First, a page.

James's picture

Hi lamont cranston,

I used to go hear your band all the time 20 - 30 yrs. ago when I lived in MPLS., MN.

Remember the Caboose?


MacroAndCheese's picture

Yep.  The budget is bad enough, good luck on lowering utility costs while eliminating nuclear power.

The Disappointed's picture

Maybe they could 'allow' the static electricity autos that Galt invented to become reality.
Got Palladium?

/sarc off

Hobbleknee's picture

I have no mouth and I must scream.



compare gold, sliver dealer prices

Bollixed's picture

Spam, it's everywhere...

Hobbleknee's picture

I don't spam that much.  didn't you get my reference?


The Disappointed's picture

Imagine that the Chairsatan was the waiter in Monty's Python's "Spam" sketch. He would have to say the dreaded word how many quadrillion times for QE3? Spam to Infinity!

besnook's picture

the real choices are blow up the people with austerity which won't save the banks because the debt load is too big for an austeritized tax payer to handle in the end or blow up the banks which will force austerity upon the people.the latter program would probably work better simply because people will suffer austerity much more stoically if  nobody is benefitting from their suffering. in the end, no matter the tack taken now, this will be the final solution so the former strategy will be the one taken because the world is run by really stupid people(except in iceland) who think this time is different.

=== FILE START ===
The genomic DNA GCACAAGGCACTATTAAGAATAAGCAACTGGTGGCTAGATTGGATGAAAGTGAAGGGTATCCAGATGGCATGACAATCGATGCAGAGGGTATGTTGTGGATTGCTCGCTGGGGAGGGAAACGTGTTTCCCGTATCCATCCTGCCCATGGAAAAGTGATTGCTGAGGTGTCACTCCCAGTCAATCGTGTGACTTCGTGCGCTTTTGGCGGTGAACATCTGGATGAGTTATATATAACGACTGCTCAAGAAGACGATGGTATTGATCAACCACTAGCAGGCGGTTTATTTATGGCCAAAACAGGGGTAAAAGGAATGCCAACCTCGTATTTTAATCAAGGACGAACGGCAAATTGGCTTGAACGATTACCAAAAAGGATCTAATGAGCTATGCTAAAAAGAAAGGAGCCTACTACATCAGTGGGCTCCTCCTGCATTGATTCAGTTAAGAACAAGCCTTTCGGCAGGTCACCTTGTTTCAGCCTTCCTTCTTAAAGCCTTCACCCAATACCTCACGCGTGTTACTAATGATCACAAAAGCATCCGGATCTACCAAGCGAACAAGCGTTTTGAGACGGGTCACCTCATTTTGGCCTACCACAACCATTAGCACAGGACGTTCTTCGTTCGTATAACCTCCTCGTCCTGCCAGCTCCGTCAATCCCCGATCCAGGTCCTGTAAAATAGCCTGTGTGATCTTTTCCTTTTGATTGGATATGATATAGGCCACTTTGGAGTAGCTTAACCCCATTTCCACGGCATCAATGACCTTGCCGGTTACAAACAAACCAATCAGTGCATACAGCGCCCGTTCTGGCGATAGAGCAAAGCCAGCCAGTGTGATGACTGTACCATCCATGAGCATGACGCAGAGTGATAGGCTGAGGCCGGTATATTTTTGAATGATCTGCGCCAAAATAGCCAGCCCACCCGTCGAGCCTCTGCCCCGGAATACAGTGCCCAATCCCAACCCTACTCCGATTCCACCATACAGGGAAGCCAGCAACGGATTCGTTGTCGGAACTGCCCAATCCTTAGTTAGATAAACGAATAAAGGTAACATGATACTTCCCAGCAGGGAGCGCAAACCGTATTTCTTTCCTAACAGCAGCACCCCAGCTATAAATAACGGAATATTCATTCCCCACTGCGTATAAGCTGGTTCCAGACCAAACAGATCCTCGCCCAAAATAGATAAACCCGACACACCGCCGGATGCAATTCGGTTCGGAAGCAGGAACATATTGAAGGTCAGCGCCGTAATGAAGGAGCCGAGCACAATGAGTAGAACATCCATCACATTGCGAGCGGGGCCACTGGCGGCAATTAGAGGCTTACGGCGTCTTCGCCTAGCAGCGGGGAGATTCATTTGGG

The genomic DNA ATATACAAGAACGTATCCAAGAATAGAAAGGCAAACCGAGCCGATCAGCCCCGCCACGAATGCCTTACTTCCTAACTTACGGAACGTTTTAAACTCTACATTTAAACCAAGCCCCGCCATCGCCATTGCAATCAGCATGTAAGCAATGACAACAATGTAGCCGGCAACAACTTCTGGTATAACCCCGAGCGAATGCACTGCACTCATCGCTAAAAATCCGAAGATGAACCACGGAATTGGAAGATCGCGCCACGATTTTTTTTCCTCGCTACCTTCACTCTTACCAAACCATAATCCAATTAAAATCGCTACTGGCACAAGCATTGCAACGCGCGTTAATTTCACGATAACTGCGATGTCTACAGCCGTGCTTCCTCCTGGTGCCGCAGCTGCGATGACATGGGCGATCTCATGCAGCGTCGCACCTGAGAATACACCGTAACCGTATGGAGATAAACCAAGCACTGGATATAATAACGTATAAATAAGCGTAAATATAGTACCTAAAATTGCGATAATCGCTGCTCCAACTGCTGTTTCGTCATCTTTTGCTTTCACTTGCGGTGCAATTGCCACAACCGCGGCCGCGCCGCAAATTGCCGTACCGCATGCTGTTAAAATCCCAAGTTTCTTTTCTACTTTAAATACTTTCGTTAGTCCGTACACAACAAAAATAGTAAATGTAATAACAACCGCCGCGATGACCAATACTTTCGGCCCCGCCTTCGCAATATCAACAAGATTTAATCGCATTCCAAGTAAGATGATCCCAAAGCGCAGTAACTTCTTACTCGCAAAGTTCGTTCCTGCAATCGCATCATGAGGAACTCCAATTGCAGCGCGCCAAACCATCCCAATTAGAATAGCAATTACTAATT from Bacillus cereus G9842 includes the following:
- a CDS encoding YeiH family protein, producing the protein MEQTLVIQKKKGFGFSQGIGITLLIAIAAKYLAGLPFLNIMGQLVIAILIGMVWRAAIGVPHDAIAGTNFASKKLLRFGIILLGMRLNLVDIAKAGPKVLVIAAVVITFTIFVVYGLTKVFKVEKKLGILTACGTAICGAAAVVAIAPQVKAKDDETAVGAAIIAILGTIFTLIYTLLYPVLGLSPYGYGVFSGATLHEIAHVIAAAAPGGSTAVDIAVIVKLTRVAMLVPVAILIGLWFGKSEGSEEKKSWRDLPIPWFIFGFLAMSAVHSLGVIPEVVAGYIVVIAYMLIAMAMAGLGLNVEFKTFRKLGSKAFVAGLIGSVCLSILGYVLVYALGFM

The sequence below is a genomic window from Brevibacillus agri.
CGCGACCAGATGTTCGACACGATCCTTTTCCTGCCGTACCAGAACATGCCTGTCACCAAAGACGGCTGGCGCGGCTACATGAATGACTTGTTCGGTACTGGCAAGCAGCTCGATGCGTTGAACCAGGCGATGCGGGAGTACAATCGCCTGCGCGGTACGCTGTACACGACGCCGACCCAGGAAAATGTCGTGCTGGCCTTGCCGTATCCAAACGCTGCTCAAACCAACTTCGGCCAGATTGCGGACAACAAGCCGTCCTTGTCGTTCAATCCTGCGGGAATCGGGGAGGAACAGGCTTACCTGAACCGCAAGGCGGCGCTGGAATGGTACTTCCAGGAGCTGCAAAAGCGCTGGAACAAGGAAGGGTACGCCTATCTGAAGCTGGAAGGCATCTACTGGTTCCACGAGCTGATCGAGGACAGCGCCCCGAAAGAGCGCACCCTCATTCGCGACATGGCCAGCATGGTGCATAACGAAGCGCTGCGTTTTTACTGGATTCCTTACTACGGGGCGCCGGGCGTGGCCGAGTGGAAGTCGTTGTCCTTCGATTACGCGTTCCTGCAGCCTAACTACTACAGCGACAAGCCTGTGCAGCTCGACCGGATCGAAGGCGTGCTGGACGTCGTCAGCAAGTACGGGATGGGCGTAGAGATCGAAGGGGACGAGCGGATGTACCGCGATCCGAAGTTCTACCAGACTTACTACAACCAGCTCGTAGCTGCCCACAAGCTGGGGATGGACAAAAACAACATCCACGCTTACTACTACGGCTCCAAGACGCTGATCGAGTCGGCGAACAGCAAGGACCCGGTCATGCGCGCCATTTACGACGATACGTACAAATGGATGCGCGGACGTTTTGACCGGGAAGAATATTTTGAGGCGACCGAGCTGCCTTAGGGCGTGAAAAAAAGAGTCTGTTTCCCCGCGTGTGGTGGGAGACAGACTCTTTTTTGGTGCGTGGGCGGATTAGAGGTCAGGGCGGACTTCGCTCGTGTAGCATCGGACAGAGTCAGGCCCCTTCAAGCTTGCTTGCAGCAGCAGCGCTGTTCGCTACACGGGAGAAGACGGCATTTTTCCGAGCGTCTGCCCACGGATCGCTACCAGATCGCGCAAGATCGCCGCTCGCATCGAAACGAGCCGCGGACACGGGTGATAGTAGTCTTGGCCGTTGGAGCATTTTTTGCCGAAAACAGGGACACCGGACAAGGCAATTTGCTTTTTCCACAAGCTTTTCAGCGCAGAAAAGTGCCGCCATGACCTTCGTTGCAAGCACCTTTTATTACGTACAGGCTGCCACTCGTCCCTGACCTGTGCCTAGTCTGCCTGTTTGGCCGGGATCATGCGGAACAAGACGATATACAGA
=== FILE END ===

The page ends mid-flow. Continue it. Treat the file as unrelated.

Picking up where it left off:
of course, a synchronized debt foregiveness could work, too, but that falls into the "what are you, crazy?" category for the players involved until they begin falling over the brink.

bonin006's picture

I thought the Chinese saying (curse) was   may YOU live in interesting times

sgt_doom's picture

Naaaah...I think their saying was:

Ship all your jobs, technology, R&D and investment over to us, you stupid frigging round-eyes.

Yeah....I think that was it.

Mountainview's picture